Message given at Durham Friends Meeting, December 13, 2020
This week in my class we discussed the poem “We Wear the Mask”. I teach 11th and 12th grade English literature, and most of the students are immigrants and refugees from Central Africa, Central America, the Middle east, and Southeast Asia.
The poem “We Wear the Mask” was written in 1892 by the African American poet Paul Laurence Dunbar. I’d like to share with you some of my students insights about this poem, so first I’ll read the poem.
We wear the mask that grins and lies,
It hides our cheeks and shades our eyes,—
This debt we pay to human guile;
With torn and bleeding hearts we smile,
And mouth with myriad subtleties.
Why should the world be over-wise,
In counting all our tears and sighs?
Nay, let them only see us, while
We wear the mask.
We smile, but, O great Christ, our cries
To thee from tortured souls arise.
We sing, but oh the clay is vile
Beneath our feet, and long the mile;
But let the world dream otherwise,
We wear the mask!
Each day we explored different lines of the poem that students drew out as being interesting or bringing ideas to their minds. At the end of class each day we wrote our thoughts, and have been working on editing those thoughts into an essay. I’ll share some of the thoughts that students wrote.
Leya, who is a 12th grader from Tanzania who has been in the US for three years, wrote this.
Nobody knows your struggle until you tell them, or it comes to them, a common saying is “people throw the spear to the pig and they feel good but if you throw it to the humans it hurts them”. This means if somebody struggles you don’t feel it even when they tell you, you will think they lie. A quote from the poem says, “We sing but oh the clay is vile”. This means to me, we are telling people we struggle but they are not hearing us and even if you tell the world, it will not help you. If we look back at how black people have been tortured, nobody was able to give them the rights, but they were telling people we need the right which is like singing to someone and they don’t even listen to you.
Asho is from Somalia. She has been joining our class on video each day, because her mom’s health is fragile and she doesn’t want to bring exposure from school into the household. Participating in an in-person discussion from Zoom is hard, but Asho does great. She will break into the conversation flow saying “Miss, can I say something?” We in the class are always glad for her insights, and we often spend the rest of the class discussing her point. In this instance, she presented a totally new way to read the poem. She said,
This poem seems to be talking about the problem of celebrity with the media. I think wearing masks is not about the physical mask but another mask that has different meaning. In this poem it seems like the writer is talking about the two faces of the famous people. Famous people have two faces that they used. One is which they show the media, while the other is the one they show when they are far from the media.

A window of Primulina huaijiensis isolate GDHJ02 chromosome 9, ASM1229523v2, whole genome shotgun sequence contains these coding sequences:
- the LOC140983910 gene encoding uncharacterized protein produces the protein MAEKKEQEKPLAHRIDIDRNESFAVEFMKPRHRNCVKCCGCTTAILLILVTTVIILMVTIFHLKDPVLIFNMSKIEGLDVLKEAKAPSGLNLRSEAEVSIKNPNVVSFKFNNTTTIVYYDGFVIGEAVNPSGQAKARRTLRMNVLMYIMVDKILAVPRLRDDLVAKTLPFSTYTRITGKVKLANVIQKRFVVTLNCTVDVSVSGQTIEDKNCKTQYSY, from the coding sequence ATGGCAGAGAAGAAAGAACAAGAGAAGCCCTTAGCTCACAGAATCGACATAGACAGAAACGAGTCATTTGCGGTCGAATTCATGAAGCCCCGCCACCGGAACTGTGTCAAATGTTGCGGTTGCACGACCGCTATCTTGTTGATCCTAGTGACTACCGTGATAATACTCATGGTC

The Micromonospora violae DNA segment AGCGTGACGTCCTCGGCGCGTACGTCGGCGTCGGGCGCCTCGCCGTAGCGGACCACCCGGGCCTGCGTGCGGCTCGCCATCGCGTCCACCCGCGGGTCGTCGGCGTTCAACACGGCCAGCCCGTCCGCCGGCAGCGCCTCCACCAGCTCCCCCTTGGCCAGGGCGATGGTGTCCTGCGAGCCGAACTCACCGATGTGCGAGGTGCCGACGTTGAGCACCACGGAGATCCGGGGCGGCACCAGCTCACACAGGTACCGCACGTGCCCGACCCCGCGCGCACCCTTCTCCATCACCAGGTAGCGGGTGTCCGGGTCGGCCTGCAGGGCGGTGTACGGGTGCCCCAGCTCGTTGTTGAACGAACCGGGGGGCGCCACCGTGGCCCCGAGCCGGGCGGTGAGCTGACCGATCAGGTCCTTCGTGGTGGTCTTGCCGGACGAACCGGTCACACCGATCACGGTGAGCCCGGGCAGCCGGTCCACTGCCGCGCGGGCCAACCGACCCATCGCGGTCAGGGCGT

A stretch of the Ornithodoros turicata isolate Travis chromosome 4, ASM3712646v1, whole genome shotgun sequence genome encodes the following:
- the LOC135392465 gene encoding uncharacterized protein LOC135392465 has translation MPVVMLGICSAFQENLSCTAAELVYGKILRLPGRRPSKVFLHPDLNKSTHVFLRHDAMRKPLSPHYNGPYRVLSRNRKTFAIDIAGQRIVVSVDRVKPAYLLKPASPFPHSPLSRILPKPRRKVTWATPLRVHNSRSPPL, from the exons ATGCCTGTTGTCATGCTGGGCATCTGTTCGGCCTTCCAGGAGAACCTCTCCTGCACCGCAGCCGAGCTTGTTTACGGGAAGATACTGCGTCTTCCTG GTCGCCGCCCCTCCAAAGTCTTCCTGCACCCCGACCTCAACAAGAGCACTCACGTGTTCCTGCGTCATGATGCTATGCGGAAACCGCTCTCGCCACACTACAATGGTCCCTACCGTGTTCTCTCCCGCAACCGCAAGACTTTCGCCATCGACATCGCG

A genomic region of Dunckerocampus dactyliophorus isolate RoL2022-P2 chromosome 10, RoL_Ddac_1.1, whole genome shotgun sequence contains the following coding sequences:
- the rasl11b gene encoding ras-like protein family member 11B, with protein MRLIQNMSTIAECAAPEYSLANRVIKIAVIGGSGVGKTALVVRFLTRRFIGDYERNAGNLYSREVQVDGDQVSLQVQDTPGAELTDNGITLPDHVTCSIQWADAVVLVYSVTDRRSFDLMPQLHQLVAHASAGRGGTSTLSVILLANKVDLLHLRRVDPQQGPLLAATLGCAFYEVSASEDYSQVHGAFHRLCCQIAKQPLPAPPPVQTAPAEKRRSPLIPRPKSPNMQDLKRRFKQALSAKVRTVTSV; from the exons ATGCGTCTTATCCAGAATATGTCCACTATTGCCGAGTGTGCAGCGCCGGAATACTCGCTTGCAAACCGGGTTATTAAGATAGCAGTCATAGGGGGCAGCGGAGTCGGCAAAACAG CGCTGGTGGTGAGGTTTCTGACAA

Famous people can’t express their feelings in front of the media for many reasons. The most clear reason they don’t express their feelings is that they are scared the world will know them. In the poem it says, “Why should the world be over-wise, In counting all our tears and sighs?“ It seems this line is saying that the world shouldn’t care about us and neither shouldn’t care if we are happy and sad.
Another Somali student, Hamda, wrote about this same idea of whether the world cares for us. She started out by saying,
This poem is an example of how many of us view the world today, which is all people just being selfish, nobody cares about how other people are feeling. People are no longer interested in speaking about how they feel because they will be judged for expressing their feelings.
When the author says, “Why should the world be over-wise in counting all our tears and sighs?” This sounds like he is saying that the world feels great about noticing that he is in pain and crying.
In a writing conference, I asked Hamda to say more about how she thinks people have changed in how they relate to others. Had she seen such changes over her own lifetime? In her parents’ generation? When she answered, I encouraged her to add that to her essay. Here is what she wrote:
People always change after they fight for unification, in my own experience I think that selfishness was beginning after my parents’ generation because they had developed as a nation and all they could think of was getting ahead of each other.
These three students were not the only ones to identify the problems of competition and judgment in our society. Their comments reveal their understanding that while showing one’s true self sounds like a good thing, the mask provides protection from the judgment and violent misunderstanding of others. The mask protects us, but they acknowledged there is a cost to concealing the true light within us. The last student I’ll quote is a young woman named Aluet. She is from South Sudan.
Everyone wears a mask and we all know, if we do then why are we wearing the mask? We cannot live life peacefully if we keep wearing the mask, we are also teaching this generation to wear the mask.
The prayer these students’ words bring to me this morning is,
Guide me in my own use or disuse of the mask. And help me create, especially for the young people in my life, a space where the mask is slightly less necessary. Where we can work toward creating the kind of peace Aluet mentions, a peace based on our understanding of each other’s truths, not the phony peace that comes from masking our differences. Help me remember that that space is created mostly by listening. Listening without judgment. And let the light of our joy and our complexity and our pain and our passion shine from beneath the mask. Amen.